Matters finally come to a head one cold, solitary night. In their tent for the evening, the couple notice a red dot – like from a laser pointer – aimed directly at them. What is it? A joke? Kids? Or something far more sinister like from a gun? Have the brothers really taken it to this extreme? What follows is a violent, occasionally off-putting series of events, in which our two nominal heroes find themselves hunted down like prey.

   But there is a major plot twist, one that I think an astute observer will be able to see coming from a mile away. One I am not quite sure that I feel was handled correctly. It’s a daring way of approaching narrative film-making, with the third act occasionally feeling as if it might be from an entirely different movie.

   All told, Red Dot is a periodically compelling, if somewhat incomplete, thriller that upends audience expectations and upends the Deliverance template. Does it work? I’m not entirely sure. But it’s a daring attempt. Mind you: this is a Swedish production, not an American one. So don’t go with the expectation of witnessing a final girl moment, a redemption arc, or a cathartic ending. This graphically violent film is downbeat to its core.




DUEL ON THE MISSISSIPPI. Columbia Pictures, 1955. Lex Barker, Patricia Medina, Warren Douglas, Craig Stevens, John Dehner, Ian Keith, Celia Lovsky. Screenplay by Gerald Drayson Adams. Directed by William Castle.

   The Western movie dominated Post-War Hollywood into the early 1960’s, and there were several sub=categories of the form. including the Northwestern (usually Mounties and sometimes the Klondike gold strike), the modern Western set in more or less contemporary times, the Frontier, the Trail Drive, the Gunfight, the Cattleman vs Sheepmen, Cavalry vs Indians, the Mountain Man, the Empire Builder, Old California, and the Southern (which sometimes was a pirate movie or historical, but also sometimes a Western as it is here).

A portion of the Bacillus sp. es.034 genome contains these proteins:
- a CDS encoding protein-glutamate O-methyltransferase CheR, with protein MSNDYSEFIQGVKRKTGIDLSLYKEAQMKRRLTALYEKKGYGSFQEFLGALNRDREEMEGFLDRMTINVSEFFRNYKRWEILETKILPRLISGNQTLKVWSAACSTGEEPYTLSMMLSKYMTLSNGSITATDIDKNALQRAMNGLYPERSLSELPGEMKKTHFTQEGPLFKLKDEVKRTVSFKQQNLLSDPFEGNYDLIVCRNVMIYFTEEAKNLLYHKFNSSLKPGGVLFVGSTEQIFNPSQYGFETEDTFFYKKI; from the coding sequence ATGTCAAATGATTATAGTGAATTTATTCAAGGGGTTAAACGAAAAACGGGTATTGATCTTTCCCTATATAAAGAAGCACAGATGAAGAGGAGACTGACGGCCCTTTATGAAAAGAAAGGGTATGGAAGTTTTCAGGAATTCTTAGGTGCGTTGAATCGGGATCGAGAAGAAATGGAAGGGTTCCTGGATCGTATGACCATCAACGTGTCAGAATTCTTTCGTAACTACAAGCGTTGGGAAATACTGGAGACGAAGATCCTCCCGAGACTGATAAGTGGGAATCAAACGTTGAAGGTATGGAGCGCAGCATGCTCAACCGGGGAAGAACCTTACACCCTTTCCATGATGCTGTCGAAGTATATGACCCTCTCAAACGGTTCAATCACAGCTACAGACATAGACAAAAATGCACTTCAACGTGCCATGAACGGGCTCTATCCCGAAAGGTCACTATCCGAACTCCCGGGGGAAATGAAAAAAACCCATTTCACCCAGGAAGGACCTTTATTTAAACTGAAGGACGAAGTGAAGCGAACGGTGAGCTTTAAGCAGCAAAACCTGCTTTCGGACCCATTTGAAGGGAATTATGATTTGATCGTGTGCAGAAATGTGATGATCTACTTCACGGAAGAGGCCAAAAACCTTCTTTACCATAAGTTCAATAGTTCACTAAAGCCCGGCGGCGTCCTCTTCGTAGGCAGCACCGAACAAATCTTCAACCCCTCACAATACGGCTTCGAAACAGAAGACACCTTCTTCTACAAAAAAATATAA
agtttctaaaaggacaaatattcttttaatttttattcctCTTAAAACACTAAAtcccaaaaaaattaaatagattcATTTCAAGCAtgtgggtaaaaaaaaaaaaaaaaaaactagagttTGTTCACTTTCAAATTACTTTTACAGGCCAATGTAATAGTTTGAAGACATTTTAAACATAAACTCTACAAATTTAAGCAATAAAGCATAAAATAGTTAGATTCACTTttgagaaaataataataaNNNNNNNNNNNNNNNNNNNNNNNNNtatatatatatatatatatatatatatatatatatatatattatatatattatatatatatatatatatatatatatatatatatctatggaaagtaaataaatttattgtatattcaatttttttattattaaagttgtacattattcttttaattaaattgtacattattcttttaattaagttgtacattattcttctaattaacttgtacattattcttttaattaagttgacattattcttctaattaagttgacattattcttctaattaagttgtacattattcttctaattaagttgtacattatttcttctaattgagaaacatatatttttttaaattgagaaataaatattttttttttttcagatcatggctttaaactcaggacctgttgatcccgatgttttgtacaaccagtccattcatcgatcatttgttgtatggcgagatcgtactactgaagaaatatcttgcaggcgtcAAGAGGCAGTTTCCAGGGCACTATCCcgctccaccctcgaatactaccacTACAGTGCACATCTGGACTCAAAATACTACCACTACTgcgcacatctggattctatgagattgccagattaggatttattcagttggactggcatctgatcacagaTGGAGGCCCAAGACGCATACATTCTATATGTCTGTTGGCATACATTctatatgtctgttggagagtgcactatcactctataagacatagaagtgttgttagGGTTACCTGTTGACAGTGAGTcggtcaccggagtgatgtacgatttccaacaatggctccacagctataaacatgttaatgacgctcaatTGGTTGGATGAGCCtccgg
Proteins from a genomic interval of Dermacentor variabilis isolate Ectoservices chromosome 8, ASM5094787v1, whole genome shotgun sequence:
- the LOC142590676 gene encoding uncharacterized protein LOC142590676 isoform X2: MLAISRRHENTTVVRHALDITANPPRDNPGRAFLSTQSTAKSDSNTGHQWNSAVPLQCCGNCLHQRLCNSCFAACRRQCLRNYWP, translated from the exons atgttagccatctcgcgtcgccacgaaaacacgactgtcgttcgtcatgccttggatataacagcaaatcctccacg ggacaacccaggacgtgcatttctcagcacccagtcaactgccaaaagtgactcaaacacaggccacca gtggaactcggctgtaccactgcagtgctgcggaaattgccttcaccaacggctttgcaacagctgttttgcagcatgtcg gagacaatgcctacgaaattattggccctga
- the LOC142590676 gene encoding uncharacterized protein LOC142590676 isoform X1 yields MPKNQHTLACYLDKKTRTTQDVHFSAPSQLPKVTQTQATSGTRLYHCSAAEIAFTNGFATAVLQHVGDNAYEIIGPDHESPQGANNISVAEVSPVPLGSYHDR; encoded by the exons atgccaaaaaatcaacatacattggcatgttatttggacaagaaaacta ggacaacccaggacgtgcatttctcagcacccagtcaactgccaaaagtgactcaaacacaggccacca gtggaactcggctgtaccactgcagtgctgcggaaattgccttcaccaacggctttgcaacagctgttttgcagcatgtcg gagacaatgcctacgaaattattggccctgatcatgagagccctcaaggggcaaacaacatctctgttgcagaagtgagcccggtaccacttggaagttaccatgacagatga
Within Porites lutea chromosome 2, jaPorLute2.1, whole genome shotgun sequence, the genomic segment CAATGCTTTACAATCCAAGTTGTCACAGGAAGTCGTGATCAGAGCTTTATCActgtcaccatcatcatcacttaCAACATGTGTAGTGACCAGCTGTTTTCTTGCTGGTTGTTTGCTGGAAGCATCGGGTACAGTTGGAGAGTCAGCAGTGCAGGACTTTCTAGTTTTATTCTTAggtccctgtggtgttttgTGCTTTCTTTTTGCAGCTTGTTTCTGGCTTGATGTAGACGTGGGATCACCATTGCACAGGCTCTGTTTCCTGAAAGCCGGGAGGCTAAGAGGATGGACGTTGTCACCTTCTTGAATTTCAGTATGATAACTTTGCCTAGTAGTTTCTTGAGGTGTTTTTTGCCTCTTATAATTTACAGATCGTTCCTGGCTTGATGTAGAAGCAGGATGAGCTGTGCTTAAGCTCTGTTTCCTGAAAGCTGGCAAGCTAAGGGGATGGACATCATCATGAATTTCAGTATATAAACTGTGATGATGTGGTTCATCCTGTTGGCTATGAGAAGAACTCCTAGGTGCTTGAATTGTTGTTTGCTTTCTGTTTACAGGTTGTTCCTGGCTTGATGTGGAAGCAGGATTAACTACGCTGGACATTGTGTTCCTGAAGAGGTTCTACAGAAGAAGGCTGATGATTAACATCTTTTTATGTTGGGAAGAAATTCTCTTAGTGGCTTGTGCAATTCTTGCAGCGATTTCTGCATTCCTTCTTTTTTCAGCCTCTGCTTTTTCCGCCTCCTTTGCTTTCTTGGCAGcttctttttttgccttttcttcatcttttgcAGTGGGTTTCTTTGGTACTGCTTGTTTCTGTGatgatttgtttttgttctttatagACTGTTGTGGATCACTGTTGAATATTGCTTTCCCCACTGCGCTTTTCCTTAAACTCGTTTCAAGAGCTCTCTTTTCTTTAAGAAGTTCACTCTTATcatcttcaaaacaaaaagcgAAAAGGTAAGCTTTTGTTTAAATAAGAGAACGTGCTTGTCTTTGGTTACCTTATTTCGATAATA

Each had its own tropes, but the Southern was perhaps the only variation on the Western to regularly include sword fights as a staple, outside of the Old California story. You can probably count the number of sword fights in regular Westerns, on the fingers of one hand, though they did show up in some of the old Cisco Kid B films.

   But in the Southern they were commonplace regardless of the historical era in films like Mississippi Gambler, The Iron Mistress, and Gambler from Natchez (the latter a retelling of The Count of Monte Cristo).

   Duel on the Mississippi has two of them, one with epee and the other machetes.

   The year is 1820 and the place Louisiana, and save for their presence in the background nary a word is ever mentioned about slavery. It seems to have entirely escaped the notice of the film makers, I think there is only one black actor, an actress, with a spoken word, not even a “Massa” to be cringed at.

   Anyone not knowing history would be at a loss to know all those black actors weren’t playing paid hands.

   I guess one way to avoid the elephant in the room is to completely ignore it is there.

   That out of the way, this is a handsome little Technicolor Southern adventure film in the more or less Frank Yerby tradition of some sex, some arrogance, violence, a bit of class consciousness, and a fiery heroine vs a stalwart hero. He’s a better writer than it suggests but in some ways Yerby was the Mickey Spillane of the historical novel. He brought a new level of sex and violence to the genre in the Post War era just as Spillane did the mystery.

   He didn’t write this one, but if you know his work you will understand why I mention him in relation to it.